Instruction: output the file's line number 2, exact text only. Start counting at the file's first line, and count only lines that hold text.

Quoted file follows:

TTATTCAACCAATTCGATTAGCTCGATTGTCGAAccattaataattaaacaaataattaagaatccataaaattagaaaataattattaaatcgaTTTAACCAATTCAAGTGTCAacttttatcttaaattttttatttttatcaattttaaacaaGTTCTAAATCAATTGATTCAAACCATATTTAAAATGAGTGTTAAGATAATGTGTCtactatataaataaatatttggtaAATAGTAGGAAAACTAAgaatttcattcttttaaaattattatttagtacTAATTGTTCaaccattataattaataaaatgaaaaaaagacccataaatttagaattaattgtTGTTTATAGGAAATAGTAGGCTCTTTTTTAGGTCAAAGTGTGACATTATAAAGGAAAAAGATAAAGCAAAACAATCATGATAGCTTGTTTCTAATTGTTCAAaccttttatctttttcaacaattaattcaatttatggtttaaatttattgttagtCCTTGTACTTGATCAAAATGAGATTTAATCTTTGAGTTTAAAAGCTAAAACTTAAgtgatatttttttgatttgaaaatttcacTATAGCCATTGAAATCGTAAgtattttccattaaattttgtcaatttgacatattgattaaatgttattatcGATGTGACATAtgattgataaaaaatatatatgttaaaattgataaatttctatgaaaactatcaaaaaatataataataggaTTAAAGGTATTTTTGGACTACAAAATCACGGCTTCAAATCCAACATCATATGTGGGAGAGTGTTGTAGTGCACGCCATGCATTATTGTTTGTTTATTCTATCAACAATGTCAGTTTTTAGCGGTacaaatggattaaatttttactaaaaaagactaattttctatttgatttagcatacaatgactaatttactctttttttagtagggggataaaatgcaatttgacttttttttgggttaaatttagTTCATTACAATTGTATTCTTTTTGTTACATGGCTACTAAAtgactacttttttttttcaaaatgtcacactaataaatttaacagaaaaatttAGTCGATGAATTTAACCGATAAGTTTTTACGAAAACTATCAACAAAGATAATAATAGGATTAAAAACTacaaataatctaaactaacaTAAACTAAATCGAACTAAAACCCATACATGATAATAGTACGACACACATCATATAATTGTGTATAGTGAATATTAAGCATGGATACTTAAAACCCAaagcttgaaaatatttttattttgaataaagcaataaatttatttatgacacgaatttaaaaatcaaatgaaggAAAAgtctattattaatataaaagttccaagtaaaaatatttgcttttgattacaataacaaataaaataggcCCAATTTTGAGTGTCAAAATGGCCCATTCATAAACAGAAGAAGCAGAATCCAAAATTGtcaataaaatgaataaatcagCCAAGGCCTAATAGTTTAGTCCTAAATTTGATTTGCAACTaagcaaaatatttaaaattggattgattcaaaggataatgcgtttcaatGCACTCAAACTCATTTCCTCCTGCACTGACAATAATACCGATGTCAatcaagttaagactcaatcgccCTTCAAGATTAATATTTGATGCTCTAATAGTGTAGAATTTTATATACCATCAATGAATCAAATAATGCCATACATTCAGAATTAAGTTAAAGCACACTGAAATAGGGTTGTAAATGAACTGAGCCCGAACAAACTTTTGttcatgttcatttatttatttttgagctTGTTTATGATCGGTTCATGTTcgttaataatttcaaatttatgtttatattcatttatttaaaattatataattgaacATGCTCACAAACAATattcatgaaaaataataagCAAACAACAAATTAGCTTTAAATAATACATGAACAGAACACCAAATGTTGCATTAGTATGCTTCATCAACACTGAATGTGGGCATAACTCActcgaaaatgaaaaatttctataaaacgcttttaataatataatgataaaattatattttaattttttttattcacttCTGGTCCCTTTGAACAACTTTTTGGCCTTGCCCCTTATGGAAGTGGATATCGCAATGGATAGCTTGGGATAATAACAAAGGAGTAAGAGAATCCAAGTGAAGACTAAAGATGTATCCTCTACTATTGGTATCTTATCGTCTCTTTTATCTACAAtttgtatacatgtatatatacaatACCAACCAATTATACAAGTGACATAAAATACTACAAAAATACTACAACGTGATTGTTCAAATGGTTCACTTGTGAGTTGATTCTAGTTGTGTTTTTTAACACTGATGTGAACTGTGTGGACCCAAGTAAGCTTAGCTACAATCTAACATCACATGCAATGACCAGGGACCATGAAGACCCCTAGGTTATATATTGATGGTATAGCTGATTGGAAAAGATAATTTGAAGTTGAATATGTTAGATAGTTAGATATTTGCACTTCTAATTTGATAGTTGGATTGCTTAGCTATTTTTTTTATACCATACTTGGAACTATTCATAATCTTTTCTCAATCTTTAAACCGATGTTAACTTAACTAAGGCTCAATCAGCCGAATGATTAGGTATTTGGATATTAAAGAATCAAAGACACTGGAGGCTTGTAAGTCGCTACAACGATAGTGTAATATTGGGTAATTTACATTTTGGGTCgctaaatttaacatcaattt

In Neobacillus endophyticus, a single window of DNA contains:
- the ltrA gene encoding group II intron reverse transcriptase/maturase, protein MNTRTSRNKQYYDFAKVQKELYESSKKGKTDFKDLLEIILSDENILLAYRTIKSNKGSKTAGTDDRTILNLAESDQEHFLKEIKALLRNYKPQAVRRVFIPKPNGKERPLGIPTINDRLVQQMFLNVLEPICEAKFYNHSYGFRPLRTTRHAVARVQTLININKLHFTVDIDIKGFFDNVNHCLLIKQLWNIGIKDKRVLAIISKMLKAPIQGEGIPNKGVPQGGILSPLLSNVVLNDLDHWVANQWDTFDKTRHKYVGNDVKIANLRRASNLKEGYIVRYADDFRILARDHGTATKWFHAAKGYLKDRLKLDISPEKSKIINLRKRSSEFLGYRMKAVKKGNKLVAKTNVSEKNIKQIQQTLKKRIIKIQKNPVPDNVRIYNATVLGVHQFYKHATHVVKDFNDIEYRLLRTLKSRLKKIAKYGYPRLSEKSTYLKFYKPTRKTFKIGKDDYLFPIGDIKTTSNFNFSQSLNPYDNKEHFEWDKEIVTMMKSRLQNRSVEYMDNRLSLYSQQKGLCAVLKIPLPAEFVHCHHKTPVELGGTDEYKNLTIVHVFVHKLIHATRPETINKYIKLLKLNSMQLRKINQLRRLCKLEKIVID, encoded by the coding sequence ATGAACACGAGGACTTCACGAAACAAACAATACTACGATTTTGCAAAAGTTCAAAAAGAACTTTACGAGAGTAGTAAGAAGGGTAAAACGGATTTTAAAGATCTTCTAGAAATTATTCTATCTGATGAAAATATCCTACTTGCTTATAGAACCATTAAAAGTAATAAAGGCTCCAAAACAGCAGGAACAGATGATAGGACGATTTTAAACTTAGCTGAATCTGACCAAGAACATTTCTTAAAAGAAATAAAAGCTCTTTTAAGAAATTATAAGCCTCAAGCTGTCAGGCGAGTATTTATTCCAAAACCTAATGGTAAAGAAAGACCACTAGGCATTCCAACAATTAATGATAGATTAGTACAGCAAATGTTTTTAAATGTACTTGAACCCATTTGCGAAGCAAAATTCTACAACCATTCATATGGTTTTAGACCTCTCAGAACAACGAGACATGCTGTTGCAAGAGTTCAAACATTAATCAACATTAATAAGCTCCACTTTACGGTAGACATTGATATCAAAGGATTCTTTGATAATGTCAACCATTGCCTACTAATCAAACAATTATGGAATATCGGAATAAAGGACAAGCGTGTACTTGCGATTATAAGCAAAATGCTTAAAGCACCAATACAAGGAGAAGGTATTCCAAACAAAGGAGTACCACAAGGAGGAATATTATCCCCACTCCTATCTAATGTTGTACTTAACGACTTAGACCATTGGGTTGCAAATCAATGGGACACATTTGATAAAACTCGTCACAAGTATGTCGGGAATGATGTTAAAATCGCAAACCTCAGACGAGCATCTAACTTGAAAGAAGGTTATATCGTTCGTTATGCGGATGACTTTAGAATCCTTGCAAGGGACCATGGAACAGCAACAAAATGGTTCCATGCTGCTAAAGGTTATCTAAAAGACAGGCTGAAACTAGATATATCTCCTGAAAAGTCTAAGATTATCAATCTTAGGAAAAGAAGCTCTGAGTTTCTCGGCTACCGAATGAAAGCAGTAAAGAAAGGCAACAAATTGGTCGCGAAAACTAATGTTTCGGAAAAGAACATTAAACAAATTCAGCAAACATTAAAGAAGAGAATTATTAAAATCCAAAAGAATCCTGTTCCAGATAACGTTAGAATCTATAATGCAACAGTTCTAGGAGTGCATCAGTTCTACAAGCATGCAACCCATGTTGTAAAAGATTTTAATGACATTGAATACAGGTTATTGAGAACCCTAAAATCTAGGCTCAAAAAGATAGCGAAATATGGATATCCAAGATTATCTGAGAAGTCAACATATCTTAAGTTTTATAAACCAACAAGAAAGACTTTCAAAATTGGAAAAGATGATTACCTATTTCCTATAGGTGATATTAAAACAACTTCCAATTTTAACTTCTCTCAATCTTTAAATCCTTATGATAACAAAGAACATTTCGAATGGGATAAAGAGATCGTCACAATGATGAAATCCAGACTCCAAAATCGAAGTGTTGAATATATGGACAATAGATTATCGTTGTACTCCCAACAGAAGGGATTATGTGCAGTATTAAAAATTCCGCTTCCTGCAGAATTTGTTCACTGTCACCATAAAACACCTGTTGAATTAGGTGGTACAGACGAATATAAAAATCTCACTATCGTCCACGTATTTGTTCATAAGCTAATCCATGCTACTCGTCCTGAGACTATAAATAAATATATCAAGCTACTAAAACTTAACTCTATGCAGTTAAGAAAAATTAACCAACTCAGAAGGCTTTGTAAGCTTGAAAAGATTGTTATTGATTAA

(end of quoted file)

In Neobacillus endophyticus, a single window of DNA contains: